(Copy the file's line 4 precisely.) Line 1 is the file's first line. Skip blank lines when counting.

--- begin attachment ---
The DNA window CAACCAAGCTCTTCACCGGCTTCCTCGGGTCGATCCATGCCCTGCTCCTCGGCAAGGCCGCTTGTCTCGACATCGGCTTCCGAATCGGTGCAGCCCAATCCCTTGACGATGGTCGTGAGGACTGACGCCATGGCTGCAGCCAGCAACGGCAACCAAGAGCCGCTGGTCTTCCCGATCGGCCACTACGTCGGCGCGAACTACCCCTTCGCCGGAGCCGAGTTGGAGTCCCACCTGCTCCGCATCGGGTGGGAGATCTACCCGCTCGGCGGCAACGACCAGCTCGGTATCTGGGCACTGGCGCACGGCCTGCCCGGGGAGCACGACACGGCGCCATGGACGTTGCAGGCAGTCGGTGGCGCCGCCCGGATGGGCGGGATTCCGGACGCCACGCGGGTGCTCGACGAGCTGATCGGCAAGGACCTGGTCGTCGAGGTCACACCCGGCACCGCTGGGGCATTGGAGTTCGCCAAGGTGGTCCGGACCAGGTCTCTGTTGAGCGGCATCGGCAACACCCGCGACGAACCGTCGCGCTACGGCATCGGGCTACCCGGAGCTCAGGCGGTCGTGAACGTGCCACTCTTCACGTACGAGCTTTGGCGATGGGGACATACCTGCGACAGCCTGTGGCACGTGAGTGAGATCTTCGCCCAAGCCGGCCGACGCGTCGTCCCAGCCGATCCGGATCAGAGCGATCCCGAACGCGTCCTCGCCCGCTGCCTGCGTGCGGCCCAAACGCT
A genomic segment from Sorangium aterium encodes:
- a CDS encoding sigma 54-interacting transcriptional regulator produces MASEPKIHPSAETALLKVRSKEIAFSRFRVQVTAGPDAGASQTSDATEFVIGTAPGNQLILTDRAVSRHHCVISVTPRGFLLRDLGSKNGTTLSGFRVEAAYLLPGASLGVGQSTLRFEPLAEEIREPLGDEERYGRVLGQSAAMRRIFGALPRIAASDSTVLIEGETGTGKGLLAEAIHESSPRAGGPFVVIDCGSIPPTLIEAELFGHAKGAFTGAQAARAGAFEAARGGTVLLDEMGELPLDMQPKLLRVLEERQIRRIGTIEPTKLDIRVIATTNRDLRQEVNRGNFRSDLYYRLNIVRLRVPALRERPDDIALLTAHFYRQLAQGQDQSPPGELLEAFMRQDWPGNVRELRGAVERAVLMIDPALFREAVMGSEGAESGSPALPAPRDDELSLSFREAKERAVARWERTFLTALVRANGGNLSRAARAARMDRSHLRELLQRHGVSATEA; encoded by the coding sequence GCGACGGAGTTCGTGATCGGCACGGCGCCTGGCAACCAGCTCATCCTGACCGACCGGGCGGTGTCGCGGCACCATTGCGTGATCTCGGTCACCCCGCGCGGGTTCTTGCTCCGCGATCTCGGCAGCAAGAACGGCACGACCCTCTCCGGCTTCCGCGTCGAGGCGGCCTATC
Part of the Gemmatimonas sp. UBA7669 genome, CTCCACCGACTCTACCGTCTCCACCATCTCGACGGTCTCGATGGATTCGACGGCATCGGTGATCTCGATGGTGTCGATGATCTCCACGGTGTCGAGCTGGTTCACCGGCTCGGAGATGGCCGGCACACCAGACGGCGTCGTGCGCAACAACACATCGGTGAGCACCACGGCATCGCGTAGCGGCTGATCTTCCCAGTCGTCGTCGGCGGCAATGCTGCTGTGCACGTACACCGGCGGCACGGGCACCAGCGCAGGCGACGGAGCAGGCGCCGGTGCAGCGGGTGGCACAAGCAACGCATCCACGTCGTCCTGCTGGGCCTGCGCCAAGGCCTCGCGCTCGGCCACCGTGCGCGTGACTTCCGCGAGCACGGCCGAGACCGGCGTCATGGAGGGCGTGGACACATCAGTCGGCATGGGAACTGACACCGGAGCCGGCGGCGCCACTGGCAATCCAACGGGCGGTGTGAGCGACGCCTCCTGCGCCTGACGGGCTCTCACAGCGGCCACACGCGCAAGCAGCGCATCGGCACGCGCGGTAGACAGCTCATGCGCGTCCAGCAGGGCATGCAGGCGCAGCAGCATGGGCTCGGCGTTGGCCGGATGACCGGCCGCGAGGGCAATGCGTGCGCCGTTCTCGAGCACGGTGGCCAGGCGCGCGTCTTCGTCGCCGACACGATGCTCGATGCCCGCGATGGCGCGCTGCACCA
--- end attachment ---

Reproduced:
Part of the Gemmatimonas sp. UBA7669 genome, CTCCACCGACTCTACCGTCTCCACCATCTCGACGGTCTCGATGGATTCGACGGCATCGGTGATCTCGATGGTGTCGATGATCTCCACGGTGTCGAGCTGGTTCACCGGCTCGGAGATGGCCGGCACACCAGACGGCGTCGTGCGCAACAACACATCGGTGAGCACCACGGCATCGCGTAGCGGCTGATCTTCCCAGTCGTCGTCGGCGGCAATGCTGCTGTGCACGTACACCGGCGGCACGGGCACCAGCGCAGGCGACGGAGCAGGCGCCGGTGCAGCGGGTGGCACAAGCAACGCATCCACGTCGTCCTGCTGGGCCTGCGCCAAGGCCTCGCGCTCGGCCACCGTGCGCGTGACTTCCGCGAGCACGGCCGAGACCGGCGTCATGGAGGGCGTGGACACATCAGTCGGCATGGGAACTGACACCGGAGCCGGCGGCGCCACTGGCAATCCAACGGGCGGTGTGAGCGACGCCTCCTGCGCCTGACGGGCTCTCACAGCGGCCACACGCGCAAGCAGCGCATCGGCACGCGCGGTAGACAGCTCATGCGCGTCCAGCAGGGCATGCAGGCGCAGCAGCATGGGCTCGGCGTTGGCCGGATGACCGGCCGCGAGGGCAATGCGTGCGCCGTTCTCGAGCACGGTGGCCAGGCGCGCGTCTTCGTCGCCGACACGATGCTCGATGCCCGCGATGGCGCGCTGCACCA